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Cellulitis is quite frequent and potentially serious bacterial infection of connective tissue. It develops in a form of swollen, red area of the skin that is warm and tender to touch. In case it is neglected the infection progresses rapidly and may affect larger portions of the skin or even deeper tissues. It predominantly occurs on lower legs although any part of the body can be affected. The infection develops as a consequence of contamination of cuts or burns with bacteria. These microorganisms enter the skin and are responsible for the onset of the infection.

Causes of Cellulitis

There are many bacteria associated with cellulitis. In majority of cases the infective agent responsible for cellulitis is Staphylococcus aureus. Apart from being the leading culprit of the infections Staphylococcus aureus may be resistant to certain antibiotics that are routinely used in patients suffering from cellulitis. In such case the infection is treated only with antibiotics bacteria have not developed resistance to. Apart from Staphylococcus aureus cellulitis develops due to Hemophilus influenzae, group A or B Streptococcus and Pasteurella Multocida.

Clinical Characteristics of Cellulitis

The condition is typically characterized by with skin changes. The affected part of the skin is red, swollen, tender to touch and very painful. Apart from skin changes in more serious cases patients develop fever.The infection initially affects localized parts of the skin but it tends to spread further. The affected skin can also be covered with small red spots or blisters (not so common). In immunocompromised people the infection easily spreads and leads to general symptoms such as fever and chills, shivering and nausea.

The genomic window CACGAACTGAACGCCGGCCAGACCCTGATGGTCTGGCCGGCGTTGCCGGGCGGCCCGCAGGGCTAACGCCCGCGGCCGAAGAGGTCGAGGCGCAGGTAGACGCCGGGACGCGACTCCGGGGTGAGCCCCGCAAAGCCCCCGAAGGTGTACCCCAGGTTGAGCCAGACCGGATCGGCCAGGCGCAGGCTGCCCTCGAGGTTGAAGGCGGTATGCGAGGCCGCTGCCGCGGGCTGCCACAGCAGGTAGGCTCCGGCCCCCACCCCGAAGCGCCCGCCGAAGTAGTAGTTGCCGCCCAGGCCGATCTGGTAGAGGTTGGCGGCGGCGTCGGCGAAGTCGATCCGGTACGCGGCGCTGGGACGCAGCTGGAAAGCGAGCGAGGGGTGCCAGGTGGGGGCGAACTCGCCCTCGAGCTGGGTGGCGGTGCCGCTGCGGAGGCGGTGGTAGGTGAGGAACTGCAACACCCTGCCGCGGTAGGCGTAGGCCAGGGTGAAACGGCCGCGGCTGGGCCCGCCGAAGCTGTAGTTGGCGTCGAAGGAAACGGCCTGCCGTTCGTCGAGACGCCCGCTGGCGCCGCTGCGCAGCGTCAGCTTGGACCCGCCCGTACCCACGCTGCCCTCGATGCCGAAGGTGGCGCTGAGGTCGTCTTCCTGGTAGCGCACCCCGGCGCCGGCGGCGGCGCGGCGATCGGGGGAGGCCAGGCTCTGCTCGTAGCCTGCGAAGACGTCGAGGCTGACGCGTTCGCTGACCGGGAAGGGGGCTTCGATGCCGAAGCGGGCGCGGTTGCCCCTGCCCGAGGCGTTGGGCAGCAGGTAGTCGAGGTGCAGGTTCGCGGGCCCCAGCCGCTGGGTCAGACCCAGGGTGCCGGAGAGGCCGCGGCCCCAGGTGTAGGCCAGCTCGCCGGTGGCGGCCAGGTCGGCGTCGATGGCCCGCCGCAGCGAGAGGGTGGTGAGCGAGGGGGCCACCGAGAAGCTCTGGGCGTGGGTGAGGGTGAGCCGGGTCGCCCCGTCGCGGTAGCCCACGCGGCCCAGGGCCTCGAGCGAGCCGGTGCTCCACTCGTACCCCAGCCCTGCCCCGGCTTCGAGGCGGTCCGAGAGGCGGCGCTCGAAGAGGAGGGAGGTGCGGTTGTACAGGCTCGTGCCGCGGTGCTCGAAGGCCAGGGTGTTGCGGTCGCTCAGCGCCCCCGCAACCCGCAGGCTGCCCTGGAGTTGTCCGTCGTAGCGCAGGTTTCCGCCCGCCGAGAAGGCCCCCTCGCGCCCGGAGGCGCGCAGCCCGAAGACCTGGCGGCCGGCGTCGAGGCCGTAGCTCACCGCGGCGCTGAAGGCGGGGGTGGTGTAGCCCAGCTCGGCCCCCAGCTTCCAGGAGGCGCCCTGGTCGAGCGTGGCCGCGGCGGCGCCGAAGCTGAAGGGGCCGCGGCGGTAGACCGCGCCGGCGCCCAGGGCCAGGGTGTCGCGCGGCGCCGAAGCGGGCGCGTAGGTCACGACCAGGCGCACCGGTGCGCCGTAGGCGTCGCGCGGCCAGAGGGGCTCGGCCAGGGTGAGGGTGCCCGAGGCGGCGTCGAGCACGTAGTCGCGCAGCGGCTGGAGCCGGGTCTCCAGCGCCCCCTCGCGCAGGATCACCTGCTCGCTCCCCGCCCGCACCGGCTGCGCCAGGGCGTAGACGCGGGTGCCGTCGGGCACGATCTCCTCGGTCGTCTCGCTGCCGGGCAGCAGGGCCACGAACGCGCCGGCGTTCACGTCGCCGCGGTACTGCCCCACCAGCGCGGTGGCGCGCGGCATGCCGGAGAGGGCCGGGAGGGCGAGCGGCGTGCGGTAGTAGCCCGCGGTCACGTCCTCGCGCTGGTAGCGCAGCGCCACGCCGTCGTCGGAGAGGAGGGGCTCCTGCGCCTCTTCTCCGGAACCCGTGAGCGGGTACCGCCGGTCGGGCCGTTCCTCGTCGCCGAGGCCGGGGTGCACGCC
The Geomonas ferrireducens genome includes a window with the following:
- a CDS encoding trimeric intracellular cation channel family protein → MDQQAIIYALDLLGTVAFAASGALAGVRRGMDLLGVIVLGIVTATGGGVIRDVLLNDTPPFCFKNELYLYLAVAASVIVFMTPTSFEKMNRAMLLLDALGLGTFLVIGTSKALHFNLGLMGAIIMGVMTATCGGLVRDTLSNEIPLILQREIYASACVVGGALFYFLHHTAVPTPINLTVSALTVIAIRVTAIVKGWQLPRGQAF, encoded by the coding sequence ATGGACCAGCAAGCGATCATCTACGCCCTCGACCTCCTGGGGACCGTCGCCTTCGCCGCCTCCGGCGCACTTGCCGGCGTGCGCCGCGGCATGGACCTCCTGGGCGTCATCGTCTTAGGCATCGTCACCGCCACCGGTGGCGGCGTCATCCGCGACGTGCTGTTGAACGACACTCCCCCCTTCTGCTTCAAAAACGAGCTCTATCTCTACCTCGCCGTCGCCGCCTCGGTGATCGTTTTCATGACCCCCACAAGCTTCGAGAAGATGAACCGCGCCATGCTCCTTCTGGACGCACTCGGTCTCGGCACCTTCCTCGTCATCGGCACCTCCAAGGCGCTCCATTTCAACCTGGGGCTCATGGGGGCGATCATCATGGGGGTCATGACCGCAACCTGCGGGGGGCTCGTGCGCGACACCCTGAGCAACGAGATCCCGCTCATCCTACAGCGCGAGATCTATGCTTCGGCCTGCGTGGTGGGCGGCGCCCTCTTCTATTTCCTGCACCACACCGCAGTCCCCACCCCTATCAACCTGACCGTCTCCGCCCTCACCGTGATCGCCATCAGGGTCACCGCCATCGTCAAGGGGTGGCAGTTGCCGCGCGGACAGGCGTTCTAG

Is Cellulitis Contagious?

Even though this is a bacterial infection cellulitis is not contagious. This means that infection cannot be spread from the infected person to other individuals. The infection affects deeper layers of the skin and bacteria are not localized superficially so they cannot be transferred from person to person.

Treatment for Cellulitis

Since cellulitis represents bacterial infection it is obvious that the basic treatment for cellulitis includes antibiotics. There are many antibiotics available and the doctor will choose the most appropriate one. It is essential to pay attention to allergy to medications and never prescribe antibiotic the patient is allergic to. Furthermore, since some of the infective agents are resistant to certain antibiotics doctor can choose one of the antibiotics the bacteria are sensitive to. The proper hygiene of the affected skin is a must.

If not treated properly cellulitis can cause certain complications. For example, bacteria may enter the deeper layers or even enter the bloodstream and spread throughout the body. There is also a chance of the disease recurrence and damage to the lymphatic drainage system and subsequent chronic swelling of the affected limb.

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